And this is just the IRS! You are also responsible for state taxes, licenses, fees, permits, and other charges levied by your region or municipality.
Step 2: Know what income you must claim
The IRS gives a simple explanation of how much you must claim.
First, self-employed individuals have to determine the amount of their net profit or loss by subtracting their business expenses from their business income.
If you have a profit of $400 or more, you must include that in your 1040 gross income.
If you have a net loss, you may deduct that loss. However, you can't deduct every loss or for an unlimited amount.
Step 3: Complete your return
At its most basic, here is how to file self-employment taxes step-by-step.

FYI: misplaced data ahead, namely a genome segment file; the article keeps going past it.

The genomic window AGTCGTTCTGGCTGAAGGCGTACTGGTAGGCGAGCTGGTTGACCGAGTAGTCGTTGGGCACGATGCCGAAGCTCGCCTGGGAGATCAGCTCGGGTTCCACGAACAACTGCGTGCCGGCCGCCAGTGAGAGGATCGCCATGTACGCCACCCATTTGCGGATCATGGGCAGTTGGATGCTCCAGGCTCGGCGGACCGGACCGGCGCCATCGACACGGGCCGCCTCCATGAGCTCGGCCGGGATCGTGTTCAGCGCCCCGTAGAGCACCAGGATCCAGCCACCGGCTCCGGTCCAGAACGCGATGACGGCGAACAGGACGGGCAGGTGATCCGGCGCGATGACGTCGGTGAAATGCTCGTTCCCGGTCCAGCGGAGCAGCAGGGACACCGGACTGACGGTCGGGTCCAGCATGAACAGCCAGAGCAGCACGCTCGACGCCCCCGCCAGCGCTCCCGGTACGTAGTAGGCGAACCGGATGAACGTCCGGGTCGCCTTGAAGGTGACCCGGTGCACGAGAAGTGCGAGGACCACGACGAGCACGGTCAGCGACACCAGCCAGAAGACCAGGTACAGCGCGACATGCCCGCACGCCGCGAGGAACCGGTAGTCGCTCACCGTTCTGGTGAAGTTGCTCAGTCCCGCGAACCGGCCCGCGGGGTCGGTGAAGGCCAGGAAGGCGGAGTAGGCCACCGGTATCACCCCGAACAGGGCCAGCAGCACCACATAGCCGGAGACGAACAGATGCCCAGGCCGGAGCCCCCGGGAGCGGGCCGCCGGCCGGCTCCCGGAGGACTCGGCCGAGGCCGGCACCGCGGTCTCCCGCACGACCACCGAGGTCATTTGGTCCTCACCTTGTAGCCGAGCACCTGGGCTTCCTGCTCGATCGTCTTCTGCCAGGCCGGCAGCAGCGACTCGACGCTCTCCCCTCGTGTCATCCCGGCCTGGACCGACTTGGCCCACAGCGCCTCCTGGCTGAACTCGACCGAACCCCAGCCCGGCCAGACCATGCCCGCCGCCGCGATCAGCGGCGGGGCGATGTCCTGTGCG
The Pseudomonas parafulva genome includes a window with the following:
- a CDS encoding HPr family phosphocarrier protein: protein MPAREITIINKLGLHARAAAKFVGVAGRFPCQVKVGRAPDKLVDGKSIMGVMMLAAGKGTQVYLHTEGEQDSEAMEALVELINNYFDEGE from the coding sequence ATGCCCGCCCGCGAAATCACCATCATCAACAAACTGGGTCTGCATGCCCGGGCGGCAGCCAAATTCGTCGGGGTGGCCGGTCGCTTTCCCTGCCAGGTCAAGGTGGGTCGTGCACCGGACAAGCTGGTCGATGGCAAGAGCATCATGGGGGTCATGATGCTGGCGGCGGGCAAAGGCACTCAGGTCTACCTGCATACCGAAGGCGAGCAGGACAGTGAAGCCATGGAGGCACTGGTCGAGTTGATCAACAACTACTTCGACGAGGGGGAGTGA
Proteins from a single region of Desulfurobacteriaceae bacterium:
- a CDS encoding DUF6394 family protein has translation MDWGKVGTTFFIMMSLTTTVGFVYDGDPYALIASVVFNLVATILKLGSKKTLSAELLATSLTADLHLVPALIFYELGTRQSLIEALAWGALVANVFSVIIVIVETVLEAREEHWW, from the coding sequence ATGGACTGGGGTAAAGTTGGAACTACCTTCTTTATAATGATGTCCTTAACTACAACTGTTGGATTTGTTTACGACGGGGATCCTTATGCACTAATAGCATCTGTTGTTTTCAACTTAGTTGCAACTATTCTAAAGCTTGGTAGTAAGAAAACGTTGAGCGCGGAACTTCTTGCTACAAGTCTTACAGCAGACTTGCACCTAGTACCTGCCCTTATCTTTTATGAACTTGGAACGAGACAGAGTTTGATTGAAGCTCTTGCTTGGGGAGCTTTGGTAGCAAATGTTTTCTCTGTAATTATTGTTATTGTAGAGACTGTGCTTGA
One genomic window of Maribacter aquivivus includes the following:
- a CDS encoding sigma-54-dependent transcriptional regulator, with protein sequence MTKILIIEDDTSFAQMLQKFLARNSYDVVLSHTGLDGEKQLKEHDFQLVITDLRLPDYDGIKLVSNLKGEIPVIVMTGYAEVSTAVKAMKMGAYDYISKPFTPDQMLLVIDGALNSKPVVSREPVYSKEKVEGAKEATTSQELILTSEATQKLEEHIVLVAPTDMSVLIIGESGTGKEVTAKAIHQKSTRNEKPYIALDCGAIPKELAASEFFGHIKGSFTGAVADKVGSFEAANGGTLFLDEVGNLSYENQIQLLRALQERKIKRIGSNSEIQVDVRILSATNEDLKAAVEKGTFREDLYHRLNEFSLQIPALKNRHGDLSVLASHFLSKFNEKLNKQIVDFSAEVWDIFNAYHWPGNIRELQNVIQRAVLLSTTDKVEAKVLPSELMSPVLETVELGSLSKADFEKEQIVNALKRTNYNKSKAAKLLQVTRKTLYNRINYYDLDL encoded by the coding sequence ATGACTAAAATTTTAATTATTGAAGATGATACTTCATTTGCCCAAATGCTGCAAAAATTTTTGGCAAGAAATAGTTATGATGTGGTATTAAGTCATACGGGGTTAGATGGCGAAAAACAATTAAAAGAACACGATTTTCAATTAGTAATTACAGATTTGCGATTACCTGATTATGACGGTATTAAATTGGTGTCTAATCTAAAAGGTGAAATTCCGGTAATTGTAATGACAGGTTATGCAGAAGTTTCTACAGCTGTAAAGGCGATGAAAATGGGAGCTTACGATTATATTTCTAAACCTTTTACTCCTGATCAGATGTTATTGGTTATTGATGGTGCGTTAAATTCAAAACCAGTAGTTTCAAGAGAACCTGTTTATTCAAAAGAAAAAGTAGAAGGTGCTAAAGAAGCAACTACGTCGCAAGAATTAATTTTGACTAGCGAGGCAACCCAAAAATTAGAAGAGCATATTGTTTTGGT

- Calculate your income and expenses. That is a list of the money you've made, less the amount you've spent. While you may have a 1099 form for some payments you've received as a contractor — a 1099 is like a W-2 — you may have to gather invoices for the rest.
- Determine if you have a net profit or loss.
- Fill out an information return. This is only required for certain types of payments or businesses. Visit the IRS website on information returns to see if it applies to you.
- Fill out a 1040 and other self-employment tax forms. These will include a Schedule C or Schedule C-EZ to report your income or loss. It will also include your Schedule SE (Form 1040), Self Employment Tax.
Since the paperwork can be lengthy and complicated, it’s helpful to have an accountant or certified public accountant (CPA) to help with tax preparation and review your documents before submission. (Bonus: getting an accountant’s help is deductible!)
Step 4: Pay on time!
Another thing that works a bit differently for self-employed individuals is when you pay your taxes. Most self-employed people have to make quarterly payments, estimating the amount they will owe throughout the year. See the IRS’s estimated tax payment schedule.